Emmanuel Addeh in Abuja and Peter Uzoho in Lagos
The Group Managing Director, Nigerian National Petroleum Corporation (NNPC), Mallam Mele Kyari, has said the era of waste and lack of transparency in the oil industry is over.
He said the country could not afford to sustain such a regime, especially on the back of the devastating impact of the COVID-19 pandemic on the sector’s operations.
A statement by the Group General Manager, Group Public Affairs Division of the NNPC, Dr. Kennie Obateru, stated that Kyari spoke during a virtual presentation at the opening ceremony of the 38th Annual International Conference and Exhibition of the Nigerian Association of Petroleum Explorationists (NAPE) held in Lagos.
According to him, it is no longer sustainable to continue to do business in an environment of high operational costs as the current market reality does not support it.
He said: “It is instructive to understand that the current market reality cannot support inefficiency and escalated costs of operations. The era of $30/bbl oil no longer exists.
“In today’s COVID-19 defined market, sustaining operations and making progress means that all stakeholders must recognise the need to improve efficiency, reduce costs, eliminate wastages and entrench accountability.
“They must act with transparency and embrace technology and innovation to drive performance and value realisation across strategic investment portfolios.”
Kyari added that the NNPC has made progress in improving operational efficiency through the adoption of technology and deliberate effort to curtail the soaring cost of operations across strategic assets.
He explained that in the face of the energy transition, the corporation is focused on developing gas infrastructure and deepening domestic gas utilisation as gas remains the energy of the future.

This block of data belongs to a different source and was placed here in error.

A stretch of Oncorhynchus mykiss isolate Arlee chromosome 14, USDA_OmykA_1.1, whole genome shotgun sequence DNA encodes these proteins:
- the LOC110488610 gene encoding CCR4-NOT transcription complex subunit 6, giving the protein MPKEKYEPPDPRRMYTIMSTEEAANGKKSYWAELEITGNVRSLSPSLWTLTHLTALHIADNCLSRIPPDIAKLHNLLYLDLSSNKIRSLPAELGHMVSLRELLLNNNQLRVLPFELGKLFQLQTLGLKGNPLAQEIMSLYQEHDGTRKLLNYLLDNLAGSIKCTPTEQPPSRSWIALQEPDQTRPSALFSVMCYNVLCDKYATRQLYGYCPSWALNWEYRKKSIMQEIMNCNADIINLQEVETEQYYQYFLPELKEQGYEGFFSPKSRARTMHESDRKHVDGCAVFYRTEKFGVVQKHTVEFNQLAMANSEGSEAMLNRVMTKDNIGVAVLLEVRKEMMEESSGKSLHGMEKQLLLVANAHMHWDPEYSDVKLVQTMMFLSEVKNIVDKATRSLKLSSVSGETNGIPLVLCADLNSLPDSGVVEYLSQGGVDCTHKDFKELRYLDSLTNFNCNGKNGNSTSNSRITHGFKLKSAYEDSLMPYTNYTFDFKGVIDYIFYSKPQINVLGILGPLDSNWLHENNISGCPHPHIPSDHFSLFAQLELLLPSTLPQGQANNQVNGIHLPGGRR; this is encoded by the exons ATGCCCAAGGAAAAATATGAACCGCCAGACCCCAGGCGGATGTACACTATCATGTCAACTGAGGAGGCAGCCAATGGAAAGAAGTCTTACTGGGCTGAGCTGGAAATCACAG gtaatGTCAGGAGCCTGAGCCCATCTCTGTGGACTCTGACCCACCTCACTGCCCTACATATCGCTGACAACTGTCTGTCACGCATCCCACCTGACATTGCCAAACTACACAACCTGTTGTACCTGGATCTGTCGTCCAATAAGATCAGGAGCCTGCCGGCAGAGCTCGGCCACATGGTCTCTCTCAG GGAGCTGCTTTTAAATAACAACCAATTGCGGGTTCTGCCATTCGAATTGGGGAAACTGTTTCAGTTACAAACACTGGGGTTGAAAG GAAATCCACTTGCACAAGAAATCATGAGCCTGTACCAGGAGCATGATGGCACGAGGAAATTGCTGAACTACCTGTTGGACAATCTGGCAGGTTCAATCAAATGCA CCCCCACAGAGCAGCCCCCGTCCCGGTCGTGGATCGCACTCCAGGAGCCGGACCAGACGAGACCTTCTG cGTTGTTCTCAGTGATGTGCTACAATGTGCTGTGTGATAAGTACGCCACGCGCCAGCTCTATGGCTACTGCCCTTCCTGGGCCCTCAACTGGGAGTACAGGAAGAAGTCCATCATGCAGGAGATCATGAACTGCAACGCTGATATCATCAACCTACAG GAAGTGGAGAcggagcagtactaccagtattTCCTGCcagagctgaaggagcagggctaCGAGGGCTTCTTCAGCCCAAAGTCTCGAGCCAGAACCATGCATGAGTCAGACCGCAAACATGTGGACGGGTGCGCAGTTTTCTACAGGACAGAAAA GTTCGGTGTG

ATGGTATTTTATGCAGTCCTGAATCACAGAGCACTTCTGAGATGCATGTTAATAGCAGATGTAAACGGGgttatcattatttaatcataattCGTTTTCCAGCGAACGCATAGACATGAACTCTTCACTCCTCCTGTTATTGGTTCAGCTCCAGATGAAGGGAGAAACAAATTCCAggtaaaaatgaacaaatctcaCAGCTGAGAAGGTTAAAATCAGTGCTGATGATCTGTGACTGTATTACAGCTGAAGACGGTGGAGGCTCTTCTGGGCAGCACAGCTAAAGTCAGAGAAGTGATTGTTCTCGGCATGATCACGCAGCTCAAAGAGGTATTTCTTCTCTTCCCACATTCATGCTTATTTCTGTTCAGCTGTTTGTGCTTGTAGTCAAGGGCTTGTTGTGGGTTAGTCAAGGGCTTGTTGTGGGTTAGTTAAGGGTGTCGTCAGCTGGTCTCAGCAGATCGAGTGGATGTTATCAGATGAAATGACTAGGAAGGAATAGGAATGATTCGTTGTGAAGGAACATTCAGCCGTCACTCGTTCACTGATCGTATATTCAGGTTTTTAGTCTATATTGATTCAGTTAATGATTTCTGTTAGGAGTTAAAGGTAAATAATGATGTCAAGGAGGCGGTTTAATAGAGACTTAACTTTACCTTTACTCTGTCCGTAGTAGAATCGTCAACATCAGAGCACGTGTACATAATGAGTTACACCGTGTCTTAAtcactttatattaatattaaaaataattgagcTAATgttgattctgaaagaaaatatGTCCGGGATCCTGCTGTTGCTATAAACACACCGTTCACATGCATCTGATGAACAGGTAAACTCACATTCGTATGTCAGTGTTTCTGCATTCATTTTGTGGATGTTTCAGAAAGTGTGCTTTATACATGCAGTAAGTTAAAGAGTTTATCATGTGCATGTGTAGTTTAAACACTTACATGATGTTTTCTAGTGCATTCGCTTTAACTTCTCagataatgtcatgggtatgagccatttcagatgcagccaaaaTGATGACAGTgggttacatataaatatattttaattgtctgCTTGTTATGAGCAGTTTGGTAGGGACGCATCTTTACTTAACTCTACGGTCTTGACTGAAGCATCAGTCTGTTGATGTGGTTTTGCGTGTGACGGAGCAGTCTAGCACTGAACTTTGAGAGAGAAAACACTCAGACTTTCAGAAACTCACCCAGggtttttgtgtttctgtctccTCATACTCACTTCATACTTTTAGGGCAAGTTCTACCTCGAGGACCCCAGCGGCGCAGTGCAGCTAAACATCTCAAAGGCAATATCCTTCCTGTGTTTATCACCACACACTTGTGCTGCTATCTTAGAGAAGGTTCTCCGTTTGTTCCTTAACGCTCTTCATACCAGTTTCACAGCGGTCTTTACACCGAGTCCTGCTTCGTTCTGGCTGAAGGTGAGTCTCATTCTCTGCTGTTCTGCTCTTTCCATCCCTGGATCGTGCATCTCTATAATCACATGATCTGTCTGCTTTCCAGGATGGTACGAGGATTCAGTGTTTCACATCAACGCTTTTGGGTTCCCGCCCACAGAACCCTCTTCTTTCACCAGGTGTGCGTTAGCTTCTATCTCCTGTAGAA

He reiterated NNPC’s resolve to grow the nation’s hydrocarbon reserves to 40 billion barrels through reinvigorated exploratory activities in the inland frontier basins across the country, stating that crude oil has already been discovered in the Benue Trough in commercial quantity, with Nigerian geologists spearheading the efforts.
Kyari noted that the strategy is to explore for more oil in the frontier basins in order to grow the nation’s reserve base, in line with the federal government’s aspiration to hit the 40 billion barrels reserves target.
He said the theme of this year’s conference: “Accelerating Growth in Nigeria’s Hydrocarbon Reserves: Emerging Concepts, Challenges and Opportunities,” fits into NNPC’s key aspiration, which is to grow the nation’s hydrocarbon reserves, reduce unit operating cost of crude oil production to $10 per barrel and improve efficiency across its businesses.
“It is my pleasure to appreciate the good work and resilience of our in-house professionals in the ongoing inland basins exploration activities that culminated in the recent discovery of hydrocarbons in Benue Trough. NNPC is indeed proud that it is NAPE members that are spearheading this effort,” Kyari stated.
He expressed optimism that the Petroleum Industry Bill (PIB) will be passed next year, noting that the fiscal environment proposed will attract more investment into the oil and gas industry.
He assured NAPE and all other industry operators of sustained collaboration from NNPC, saying that the strategy of synergy is required to drive down operating cost and survive the emerging challenges in the industry.